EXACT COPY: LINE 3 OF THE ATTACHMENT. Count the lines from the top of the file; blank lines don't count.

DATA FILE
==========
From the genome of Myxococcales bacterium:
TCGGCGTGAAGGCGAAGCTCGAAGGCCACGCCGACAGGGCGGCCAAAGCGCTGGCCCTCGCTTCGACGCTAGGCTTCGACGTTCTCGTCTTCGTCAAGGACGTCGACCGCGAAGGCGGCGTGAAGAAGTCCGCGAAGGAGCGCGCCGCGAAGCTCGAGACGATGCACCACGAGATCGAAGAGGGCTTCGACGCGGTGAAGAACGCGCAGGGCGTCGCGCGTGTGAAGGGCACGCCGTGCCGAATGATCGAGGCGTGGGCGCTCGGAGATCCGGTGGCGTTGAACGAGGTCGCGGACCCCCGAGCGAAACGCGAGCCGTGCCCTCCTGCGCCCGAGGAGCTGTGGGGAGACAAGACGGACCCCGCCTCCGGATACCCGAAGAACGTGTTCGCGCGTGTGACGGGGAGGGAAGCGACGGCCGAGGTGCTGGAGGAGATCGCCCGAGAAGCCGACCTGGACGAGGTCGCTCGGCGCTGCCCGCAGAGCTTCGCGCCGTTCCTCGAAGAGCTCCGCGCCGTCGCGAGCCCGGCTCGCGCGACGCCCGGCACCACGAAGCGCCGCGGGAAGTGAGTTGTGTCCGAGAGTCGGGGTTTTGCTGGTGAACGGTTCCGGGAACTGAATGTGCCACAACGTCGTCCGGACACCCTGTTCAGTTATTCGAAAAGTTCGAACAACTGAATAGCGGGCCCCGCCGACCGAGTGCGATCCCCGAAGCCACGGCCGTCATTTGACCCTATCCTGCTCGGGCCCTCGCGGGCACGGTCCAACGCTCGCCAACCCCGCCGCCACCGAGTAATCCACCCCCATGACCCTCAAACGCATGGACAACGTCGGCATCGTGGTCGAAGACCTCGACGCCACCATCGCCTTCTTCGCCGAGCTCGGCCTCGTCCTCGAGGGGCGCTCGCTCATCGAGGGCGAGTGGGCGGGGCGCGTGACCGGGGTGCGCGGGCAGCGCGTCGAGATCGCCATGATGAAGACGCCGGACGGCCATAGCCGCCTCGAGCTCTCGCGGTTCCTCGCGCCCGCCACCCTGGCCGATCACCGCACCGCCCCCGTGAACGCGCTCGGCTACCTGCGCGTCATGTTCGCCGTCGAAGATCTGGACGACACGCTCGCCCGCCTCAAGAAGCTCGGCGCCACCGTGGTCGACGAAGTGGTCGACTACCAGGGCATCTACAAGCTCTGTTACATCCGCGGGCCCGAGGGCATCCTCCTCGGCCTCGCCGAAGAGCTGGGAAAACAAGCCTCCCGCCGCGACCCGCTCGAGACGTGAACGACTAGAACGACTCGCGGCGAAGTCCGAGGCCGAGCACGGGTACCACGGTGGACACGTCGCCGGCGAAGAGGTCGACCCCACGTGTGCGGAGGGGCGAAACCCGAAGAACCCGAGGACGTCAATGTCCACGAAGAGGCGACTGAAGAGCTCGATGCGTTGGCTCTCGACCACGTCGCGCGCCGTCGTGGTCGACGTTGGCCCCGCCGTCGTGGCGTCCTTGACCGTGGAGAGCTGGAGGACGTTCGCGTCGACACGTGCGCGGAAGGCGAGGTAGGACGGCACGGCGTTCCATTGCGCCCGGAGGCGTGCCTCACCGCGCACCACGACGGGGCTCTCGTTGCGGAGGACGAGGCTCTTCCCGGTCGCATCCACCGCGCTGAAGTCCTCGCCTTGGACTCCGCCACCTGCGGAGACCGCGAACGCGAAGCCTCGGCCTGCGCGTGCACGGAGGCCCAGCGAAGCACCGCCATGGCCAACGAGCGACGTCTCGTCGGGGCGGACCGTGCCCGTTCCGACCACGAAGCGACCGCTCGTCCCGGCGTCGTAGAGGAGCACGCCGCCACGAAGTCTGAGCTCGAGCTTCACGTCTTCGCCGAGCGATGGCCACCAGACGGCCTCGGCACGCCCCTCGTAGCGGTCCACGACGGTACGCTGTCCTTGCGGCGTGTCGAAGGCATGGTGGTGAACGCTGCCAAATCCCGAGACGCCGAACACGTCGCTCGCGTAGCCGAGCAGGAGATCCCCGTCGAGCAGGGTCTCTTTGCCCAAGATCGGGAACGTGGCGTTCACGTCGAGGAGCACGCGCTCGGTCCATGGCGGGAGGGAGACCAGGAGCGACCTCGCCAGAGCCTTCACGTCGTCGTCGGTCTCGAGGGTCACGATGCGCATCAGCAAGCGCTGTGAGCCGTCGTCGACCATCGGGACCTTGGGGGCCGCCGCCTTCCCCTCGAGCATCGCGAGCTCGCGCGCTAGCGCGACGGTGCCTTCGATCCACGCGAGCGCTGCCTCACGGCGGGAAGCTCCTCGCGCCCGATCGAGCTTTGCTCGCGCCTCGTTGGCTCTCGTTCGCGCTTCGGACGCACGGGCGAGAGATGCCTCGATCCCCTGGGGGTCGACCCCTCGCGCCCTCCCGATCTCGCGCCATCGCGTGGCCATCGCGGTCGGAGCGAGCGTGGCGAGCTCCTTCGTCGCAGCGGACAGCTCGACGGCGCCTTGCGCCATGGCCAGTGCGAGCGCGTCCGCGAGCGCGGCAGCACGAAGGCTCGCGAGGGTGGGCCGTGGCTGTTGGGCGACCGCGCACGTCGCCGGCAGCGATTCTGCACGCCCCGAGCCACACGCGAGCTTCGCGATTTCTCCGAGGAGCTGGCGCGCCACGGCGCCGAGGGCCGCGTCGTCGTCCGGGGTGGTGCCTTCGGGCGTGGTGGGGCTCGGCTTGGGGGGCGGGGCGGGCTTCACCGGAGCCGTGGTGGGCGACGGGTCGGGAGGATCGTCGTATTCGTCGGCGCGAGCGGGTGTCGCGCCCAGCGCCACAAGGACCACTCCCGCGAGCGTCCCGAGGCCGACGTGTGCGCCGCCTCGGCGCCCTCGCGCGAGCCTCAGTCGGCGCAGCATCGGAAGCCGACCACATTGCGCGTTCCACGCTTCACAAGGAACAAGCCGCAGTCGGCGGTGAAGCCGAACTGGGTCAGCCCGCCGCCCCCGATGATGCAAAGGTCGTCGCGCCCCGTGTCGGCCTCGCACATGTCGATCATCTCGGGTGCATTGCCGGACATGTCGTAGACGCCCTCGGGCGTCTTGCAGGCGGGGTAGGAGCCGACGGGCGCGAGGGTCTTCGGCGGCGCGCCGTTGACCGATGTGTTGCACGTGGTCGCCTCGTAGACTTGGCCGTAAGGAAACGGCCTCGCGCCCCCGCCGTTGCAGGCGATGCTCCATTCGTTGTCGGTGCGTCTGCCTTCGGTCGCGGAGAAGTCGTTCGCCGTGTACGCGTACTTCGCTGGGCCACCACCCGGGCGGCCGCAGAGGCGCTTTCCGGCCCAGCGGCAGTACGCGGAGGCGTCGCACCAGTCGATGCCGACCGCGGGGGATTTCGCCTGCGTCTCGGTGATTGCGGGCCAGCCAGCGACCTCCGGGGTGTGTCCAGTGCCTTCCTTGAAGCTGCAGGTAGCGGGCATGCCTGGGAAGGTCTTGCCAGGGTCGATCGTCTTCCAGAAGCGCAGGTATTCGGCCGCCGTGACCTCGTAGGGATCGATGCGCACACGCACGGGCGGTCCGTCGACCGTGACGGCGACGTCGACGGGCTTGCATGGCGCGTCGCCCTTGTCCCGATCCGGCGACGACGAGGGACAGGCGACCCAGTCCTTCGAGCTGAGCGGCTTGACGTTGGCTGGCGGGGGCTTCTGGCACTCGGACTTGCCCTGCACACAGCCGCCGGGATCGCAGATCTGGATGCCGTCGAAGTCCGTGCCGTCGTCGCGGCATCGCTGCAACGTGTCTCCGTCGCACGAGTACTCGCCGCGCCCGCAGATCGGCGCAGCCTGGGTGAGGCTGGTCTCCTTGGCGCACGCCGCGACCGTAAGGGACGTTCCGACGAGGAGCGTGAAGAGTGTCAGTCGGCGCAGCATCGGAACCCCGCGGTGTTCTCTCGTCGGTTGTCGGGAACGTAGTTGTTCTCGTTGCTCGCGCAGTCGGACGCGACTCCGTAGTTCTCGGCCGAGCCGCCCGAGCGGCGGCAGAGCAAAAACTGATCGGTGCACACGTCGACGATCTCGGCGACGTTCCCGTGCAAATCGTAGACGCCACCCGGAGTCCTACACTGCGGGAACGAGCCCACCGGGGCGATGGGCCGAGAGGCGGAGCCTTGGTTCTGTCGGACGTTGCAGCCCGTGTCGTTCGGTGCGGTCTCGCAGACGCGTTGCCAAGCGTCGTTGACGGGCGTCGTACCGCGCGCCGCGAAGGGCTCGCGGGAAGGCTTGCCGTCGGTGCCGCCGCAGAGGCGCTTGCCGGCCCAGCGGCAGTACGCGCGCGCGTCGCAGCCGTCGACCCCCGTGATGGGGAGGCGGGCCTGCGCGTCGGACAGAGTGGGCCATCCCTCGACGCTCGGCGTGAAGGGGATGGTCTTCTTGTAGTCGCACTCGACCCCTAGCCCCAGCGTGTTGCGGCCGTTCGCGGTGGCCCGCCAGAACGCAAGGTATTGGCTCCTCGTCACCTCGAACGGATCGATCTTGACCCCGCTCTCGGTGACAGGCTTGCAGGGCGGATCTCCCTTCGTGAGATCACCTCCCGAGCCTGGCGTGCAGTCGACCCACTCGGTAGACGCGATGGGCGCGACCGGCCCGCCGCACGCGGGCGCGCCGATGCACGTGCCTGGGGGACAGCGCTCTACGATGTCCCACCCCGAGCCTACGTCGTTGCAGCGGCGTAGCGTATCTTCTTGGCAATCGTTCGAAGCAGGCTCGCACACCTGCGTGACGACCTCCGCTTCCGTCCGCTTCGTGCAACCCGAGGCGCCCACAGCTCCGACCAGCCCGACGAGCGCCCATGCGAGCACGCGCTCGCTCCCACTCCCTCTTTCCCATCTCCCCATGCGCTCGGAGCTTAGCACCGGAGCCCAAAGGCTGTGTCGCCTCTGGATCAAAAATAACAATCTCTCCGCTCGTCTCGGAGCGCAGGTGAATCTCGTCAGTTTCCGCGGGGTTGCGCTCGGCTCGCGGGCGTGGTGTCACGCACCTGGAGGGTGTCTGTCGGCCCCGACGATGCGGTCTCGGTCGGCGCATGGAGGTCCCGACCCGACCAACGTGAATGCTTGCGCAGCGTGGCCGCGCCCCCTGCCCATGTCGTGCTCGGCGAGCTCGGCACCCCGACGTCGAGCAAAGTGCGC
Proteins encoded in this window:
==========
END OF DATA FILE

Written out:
Proteins encoded in this window: